SAGE Journal Articles

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Journal Article 1: Papazoglou, K., & Tuttle, B. M. (2018). Fighting police trauma: Practical approaches to addressing psychological needs of officers. SAGE Open.

Abstract: Stress and trauma experienced by police officers in the line of duty can have negative impacts on officers’ health and well-being. Psychological support is imperative to help officers maintain psychological well-being and to perform their duties efficiently. However, officers are often skeptical to seek psychological support. The reasons behind such skepticism vary. Specifically, officers may believe that clinicians do not understand police work. In addition, inquiries by clinicians into personal and early life experiences may be interpreted as attempts to patronize officers; as a result, police officers’ identities as those who serve and protect may be disparaged in the context of therapy. This article recommends a number of evidence and practice-based actions that clinicians may employ to approach police culture and develop effective clinical support for officers who suffer from the debilitating effects of police-related stress and trauma. Recommendations for empirical research and clinical practice are discussed.

Journal Article 1: Kumarasamy, M. M., Pangil, F., & Mohd Isa, M. F. (2016). The effect of emotional intelligence on police officers’ work–life balance: The moderating role of organizational support. International Journal of Police Science & Management, 18(3), 184–194.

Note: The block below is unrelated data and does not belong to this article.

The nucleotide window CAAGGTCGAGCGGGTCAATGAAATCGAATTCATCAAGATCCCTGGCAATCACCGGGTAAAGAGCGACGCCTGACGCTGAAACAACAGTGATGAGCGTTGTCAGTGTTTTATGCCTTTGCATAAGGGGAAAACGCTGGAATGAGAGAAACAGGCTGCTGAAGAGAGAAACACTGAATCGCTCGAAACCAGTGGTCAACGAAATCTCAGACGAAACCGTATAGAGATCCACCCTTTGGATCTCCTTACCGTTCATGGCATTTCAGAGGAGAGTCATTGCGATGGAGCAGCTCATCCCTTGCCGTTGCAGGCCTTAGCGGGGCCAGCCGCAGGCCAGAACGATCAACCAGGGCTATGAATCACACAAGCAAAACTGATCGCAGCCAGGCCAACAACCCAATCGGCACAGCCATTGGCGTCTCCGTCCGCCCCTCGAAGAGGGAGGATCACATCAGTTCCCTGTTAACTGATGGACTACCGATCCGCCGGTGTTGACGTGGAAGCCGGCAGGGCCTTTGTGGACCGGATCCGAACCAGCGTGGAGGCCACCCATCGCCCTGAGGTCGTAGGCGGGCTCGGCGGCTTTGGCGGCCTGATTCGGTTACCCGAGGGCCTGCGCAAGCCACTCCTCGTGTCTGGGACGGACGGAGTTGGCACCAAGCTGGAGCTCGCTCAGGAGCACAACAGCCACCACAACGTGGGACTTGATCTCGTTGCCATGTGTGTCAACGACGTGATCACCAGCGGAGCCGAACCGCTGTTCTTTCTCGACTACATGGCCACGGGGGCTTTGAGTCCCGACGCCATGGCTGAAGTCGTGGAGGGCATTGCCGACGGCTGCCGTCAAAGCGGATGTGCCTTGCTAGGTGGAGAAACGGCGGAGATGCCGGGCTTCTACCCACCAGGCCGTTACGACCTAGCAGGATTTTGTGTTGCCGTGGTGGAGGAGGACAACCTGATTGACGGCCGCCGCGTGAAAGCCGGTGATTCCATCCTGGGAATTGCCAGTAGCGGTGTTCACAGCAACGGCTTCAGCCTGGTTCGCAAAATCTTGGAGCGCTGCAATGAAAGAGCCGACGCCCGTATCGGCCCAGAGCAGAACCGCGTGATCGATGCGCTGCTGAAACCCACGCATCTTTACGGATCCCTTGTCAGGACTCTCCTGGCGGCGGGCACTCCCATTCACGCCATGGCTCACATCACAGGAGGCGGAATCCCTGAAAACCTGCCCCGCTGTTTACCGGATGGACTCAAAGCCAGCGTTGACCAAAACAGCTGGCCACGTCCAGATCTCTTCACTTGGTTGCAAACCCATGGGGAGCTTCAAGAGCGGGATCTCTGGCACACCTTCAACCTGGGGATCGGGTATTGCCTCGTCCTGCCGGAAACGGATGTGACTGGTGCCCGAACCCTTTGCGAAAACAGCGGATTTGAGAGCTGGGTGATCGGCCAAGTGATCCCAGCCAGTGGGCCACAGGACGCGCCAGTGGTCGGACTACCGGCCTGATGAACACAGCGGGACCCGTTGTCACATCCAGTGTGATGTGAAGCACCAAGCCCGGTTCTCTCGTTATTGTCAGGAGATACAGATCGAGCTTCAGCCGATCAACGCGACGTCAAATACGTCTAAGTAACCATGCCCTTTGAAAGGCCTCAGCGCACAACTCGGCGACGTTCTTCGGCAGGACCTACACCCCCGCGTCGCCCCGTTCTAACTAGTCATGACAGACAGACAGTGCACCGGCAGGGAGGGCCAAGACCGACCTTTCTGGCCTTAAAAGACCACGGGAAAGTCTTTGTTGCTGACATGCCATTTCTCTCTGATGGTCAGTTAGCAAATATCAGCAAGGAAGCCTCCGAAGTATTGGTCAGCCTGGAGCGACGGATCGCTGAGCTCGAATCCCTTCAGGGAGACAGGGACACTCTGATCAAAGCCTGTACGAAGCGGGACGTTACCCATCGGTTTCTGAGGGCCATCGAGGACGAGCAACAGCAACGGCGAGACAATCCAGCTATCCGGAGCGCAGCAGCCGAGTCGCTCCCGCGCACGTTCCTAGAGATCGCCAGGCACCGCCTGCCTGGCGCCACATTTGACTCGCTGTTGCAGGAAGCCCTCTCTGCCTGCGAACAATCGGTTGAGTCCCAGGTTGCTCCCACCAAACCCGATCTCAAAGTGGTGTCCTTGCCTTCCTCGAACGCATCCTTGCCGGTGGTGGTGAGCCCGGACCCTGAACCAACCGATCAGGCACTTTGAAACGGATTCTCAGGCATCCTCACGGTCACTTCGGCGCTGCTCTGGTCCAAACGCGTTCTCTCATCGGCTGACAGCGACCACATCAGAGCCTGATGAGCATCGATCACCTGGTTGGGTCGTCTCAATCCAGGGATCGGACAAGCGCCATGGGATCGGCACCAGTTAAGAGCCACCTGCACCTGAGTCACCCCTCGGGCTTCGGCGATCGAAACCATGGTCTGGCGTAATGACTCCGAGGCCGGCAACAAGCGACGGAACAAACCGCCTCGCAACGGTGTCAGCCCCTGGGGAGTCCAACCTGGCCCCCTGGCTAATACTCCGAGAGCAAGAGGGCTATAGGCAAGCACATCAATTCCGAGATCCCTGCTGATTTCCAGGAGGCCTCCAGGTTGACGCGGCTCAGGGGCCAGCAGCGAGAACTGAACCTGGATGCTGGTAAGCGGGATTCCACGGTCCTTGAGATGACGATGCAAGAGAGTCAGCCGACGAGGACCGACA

Abstract: Work–life balance is a main concern for employees and employers alike, because a work–life imbalance can cause stress and health-related problems among workers. This study examines the relationship between emotional intelligence and work–life balance among police officers, and also the impact of organizational support as a moderator in this relationship. The data were collected from 1566 police officers in Peninsular Malaysia. Data was analyzed using the Partial Least Square (PLS) method. The results showed a significant and positive relationship between emotional intelligence and work–life balance. Organizational support was also found to moderate this relationship. These findings suggest that to achieve a work–life balance, police officers must have emotional intelligence, and the presence of organizational support would strengthen this relationship. Hence, in managing police officers’ work–life balance, it is important to enhance their emotional intelligence and implement organizational support policies.